Rosetta's grand finale

The spacecraft will perform tonight a controlled descent to the surface of the comet 67P, during which it will continue collecting data


Today, at 22:50, Rosetta mission (ESA) will receive the commands to execute the collision maneuver that will make it collide into the nucleus of comet 67P Churyumov-Gerasimenko. The spacecraft will descend to a region in the smaller lobe of the comet known as Ma'at, which shows cavities similar to natural wells. The OSIRIS camera, in which the Institute of Astrophysics of Andalusia (IAA-CSIC) participates, will have a leading role, as it will take images of the comet from a unique perspective and send the last picture of the mission. The European Space Agency will retransmit the end of the mission through its web.

"In my opinion, here ends one of the most complete space missions of our history, full of success without precedent -indicates Pedro J. Gutiérrez, researcher at the Institute of Astrophysics of Andalusia (IAA-CSIC) that participates in the mission-. Now we must be able to decipher all the information and data that Rosetta has left us to understand, at last, the origin and formation of our planetary system. "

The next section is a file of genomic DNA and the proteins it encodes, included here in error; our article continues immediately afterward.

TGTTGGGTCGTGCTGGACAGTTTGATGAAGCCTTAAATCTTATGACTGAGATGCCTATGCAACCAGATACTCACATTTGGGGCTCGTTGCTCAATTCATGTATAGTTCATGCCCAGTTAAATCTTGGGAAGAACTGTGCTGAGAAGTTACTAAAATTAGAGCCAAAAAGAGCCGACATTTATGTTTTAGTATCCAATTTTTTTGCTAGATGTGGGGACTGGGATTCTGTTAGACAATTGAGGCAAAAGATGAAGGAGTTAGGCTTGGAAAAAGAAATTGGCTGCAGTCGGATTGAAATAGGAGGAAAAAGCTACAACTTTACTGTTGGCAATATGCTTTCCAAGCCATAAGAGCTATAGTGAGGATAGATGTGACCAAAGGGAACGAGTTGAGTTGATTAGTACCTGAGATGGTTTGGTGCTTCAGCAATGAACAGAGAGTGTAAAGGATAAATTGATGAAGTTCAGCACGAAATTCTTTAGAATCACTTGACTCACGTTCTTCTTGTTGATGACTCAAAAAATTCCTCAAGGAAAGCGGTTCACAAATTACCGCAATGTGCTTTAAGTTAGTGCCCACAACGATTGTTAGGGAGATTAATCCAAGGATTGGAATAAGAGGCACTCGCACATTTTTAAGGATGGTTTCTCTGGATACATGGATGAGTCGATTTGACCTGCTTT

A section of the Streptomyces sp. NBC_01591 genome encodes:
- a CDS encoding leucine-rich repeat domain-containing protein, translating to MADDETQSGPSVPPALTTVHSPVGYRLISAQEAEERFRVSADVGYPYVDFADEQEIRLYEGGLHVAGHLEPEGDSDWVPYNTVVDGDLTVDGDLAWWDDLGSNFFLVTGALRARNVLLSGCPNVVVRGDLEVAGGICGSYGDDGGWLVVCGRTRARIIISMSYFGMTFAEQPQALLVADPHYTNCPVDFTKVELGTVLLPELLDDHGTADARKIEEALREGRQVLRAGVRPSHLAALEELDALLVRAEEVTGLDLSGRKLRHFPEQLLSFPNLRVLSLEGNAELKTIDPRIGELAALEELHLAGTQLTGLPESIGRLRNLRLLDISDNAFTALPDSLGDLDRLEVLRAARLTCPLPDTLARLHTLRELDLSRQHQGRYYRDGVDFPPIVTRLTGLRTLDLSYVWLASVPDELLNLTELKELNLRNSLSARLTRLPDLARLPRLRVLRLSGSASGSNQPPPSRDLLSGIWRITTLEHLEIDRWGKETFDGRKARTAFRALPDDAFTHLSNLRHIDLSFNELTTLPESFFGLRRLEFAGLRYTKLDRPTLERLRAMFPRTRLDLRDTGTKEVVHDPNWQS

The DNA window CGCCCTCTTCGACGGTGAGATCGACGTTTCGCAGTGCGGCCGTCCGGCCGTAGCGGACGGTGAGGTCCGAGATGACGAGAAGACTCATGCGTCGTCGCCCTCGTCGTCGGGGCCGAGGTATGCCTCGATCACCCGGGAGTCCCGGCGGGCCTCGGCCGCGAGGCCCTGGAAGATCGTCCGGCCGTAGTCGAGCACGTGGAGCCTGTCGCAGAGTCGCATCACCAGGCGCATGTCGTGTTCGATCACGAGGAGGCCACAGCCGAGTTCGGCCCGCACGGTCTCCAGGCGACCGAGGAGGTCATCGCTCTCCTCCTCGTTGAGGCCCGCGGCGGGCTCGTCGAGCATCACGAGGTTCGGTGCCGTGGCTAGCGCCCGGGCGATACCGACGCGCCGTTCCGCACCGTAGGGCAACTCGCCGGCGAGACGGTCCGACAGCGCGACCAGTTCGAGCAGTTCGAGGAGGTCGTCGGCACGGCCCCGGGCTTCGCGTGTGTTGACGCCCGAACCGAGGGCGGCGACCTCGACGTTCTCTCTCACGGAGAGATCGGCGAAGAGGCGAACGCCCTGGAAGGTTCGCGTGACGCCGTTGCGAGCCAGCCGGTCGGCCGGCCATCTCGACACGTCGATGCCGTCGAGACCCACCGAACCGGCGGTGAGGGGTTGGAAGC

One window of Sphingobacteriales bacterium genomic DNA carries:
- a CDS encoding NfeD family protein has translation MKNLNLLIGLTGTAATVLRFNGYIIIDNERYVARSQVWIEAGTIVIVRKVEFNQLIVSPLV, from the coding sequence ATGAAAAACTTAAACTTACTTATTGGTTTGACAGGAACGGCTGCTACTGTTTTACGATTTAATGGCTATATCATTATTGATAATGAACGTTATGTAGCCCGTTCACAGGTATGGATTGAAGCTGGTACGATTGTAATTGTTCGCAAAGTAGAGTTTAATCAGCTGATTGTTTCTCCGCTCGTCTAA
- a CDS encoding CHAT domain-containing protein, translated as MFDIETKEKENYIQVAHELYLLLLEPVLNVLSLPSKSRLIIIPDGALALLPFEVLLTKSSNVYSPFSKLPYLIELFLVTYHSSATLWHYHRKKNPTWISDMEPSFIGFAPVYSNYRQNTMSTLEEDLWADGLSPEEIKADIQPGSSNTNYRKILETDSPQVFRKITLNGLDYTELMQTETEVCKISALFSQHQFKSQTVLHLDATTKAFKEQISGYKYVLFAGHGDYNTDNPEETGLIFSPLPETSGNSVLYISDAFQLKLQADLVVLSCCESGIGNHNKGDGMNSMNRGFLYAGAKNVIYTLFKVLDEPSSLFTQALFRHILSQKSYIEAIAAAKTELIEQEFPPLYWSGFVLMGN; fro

The mission, launched in 2014, has given us the most detailed image of a comet nucleus and has offered exciting moments, such as the maneuver to place the spacedraft in orbit around the comet 67P or the landing of Philae on its surface. The spacecraft, which has accompanied the comet on its path around the Sun, does not receive enough energy to continue operating, but  this controlled descent maneuver will allow to add a new milestone in studying the comet from a unique proximity.


Instituto de Astrofísica de Andalucía (IAA-CSIC)
Unidad de Divulgación y Comunicación
Silbia López de Lacalle - sll[arroba] - 958230532